Social media platforms may be different than what they were ten years ago, but that doesn’t mean they’re not better than before. Don’t be afraid to use tools to advertise. I hear people sweating a $10 per month email server. Do you know how much time Aweber will save you if your stuff is automated? What do you need to make? How much time do you need to save for it to be worth $10 or even $20 or more? When you go to conferences and meet people and add them on Facebook or they join your email lists, how much does that cost you? Think about how many leads you bring in during a six hour event—that’s the cost. Facebook ads can cost you about fifteen cents per lead depending on your marketing skills and niche and all that—it’s really inexpensive. Think about what it costs to rent a billboard. They’re just there. Everyone sees them or they don’t depending on what road they’re on—there is no targeting.

Nix the Noise

The last thing I want you to remember is that not everyone who says they’re a Facebook expert is. Some people will put up a Facebook page and they’ll have maybe a little bit of success. They’ll have 200 people on their pages and all of a sudden they’re teaching Facebook advertising classes. They’ve never run ads or they’ve run one or two. Or they’ll teach how to build a group and if you go look, the group has twenty people in it. Those are red flags. It doesn’t mean the person is immoral or trying to trick you. It just means maybe the people are newer in the market and don’t have the experience you need to tap into. You can’t tap into something if it’s really thin and it’s not very deep. So if you’re looking at someone’s advice and it’s new or it’s contrary to what you’re doing, check out the proof. Look for the social proof. If someone’s selling you a class on how to create engagement and you go to their page and there are only 1000 people on their page, that could be okay. Smaller pages still could have good engagement. Go into your Facebook Insights panel, add them as a page to watch at the very bottom. If their engagement is 50 people out of 1000, that percentage is pretty low. If their engagement is 500 people out of 1000, that’s pretty rockstar—go ahead and take their class and see what it is they’re doing. But don’t get caught up in trying to implement everything that everyone is doing. Look for the proof and trust yourself, and know that you may have new ideas and that you may need to change things on the fly, because this market is a living, breathing market.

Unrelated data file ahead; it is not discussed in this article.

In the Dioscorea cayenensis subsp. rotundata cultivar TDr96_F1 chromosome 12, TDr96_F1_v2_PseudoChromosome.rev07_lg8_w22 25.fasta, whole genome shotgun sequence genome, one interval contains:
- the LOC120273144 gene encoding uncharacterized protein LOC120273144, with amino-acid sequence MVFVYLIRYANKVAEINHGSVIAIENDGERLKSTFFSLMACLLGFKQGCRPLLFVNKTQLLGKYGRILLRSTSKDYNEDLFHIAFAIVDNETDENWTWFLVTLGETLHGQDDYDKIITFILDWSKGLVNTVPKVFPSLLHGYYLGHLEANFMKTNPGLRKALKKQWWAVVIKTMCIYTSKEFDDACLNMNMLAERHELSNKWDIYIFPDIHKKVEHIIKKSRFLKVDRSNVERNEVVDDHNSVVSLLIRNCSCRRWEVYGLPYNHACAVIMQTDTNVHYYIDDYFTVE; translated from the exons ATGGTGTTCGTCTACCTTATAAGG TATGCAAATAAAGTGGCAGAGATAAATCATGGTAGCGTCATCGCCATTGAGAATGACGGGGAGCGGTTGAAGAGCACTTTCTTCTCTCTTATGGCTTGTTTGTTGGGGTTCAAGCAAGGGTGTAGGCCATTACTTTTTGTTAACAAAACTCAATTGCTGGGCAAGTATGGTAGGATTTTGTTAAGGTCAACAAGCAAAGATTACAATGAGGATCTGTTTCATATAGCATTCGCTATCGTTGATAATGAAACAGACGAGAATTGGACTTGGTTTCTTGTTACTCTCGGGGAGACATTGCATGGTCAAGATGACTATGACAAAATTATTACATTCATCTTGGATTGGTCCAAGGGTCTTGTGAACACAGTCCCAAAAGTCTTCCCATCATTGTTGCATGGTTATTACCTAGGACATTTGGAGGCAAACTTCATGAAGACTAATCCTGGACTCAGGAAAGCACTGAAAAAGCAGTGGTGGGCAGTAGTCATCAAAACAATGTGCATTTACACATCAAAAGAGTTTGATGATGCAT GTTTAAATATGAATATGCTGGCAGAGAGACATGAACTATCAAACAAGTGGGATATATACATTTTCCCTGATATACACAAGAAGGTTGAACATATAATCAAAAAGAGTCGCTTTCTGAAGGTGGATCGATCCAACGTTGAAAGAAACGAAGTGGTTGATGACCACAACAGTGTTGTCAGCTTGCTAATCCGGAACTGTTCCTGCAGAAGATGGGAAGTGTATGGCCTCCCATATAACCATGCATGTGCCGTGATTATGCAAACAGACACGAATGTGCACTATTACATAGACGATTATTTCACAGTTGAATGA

I hope you’ll see Facebook is not the anti-Christ, the algorithm is not your enemy. Those are simply distractions or scapegoats that are going to give you an excuse to feel negative and yucky. If you go into a group and find that leadership is always bad speaking about Facebook and they’re always complaining, talking about how it’s an awful platform, I would leave the group. There are several I have left because that’s just not the energy I want to bring into my walk. If I pay someone for a course, I want them to be giving it to me straight, not blaming an organization that is building a successful platform. I think it’s a negative rut to get stuck in.

If you want to be in a healthy environment surrounded by people who are really trying to figure it out, join the BOLD Christian Women In Business and Ministry group.